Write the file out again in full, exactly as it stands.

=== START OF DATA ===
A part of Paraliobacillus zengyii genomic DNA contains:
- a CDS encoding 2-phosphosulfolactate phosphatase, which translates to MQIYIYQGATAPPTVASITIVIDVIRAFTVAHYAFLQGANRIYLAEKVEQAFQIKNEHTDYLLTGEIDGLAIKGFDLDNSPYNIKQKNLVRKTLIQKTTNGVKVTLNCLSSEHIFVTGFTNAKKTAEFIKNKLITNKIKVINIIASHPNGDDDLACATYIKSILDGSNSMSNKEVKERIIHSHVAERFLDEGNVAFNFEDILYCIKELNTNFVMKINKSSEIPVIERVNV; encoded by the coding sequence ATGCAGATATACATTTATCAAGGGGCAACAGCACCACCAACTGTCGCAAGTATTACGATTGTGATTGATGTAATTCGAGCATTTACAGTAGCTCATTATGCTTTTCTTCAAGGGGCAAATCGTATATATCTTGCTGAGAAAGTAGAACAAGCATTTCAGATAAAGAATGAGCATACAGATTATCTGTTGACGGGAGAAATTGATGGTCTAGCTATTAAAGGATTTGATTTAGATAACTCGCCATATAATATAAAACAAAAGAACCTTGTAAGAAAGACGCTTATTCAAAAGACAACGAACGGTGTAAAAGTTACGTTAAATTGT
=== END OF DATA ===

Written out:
A part of Paraliobacillus zengyii genomic DNA contains:
- a CDS encoding 2-phosphosulfolactate phosphatase, which translates to MQIYIYQGATAPPTVASITIVIDVIRAFTVAHYAFLQGANRIYLAEKVEQAFQIKNEHTDYLLTGEIDGLAIKGFDLDNSPYNIKQKNLVRKTLIQKTTNGVKVTLNCLSSEHIFVTGFTNAKKTAEFIKNKLITNKIKVINIIASHPNGDDDLACATYIKSILDGSNSMSNKEVKERIIHSHVAERFLDEGNVAFNFEDILYCIKELNTNFVMKINKSSEIPVIERVNV; encoded by the coding sequence ATGCAGATATACATTTATCAAGGGGCAACAGCACCACCAACTGTCGCAAGTATTACGATTGTGATTGATGTAATTCGAGCATTTACAGTAGCTCATTATGCTTTTCTTCAAGGGGCAAATCGTATATATCTTGCTGAGAAAGTAGAACAAGCATTTCAGATAAAGAATGAGCATACAGATTATCTGTTGACGGGAGAAATTGATGGTCTAGCTATTAAAGGATTTGATTTAGATAACTCGCCATATAATATAAAACAAAAGAACCTTGTAAGAAAGACGCTTATTCAAAAGACAACGAACGGTGTAAAAGTTACGTTAAATTGT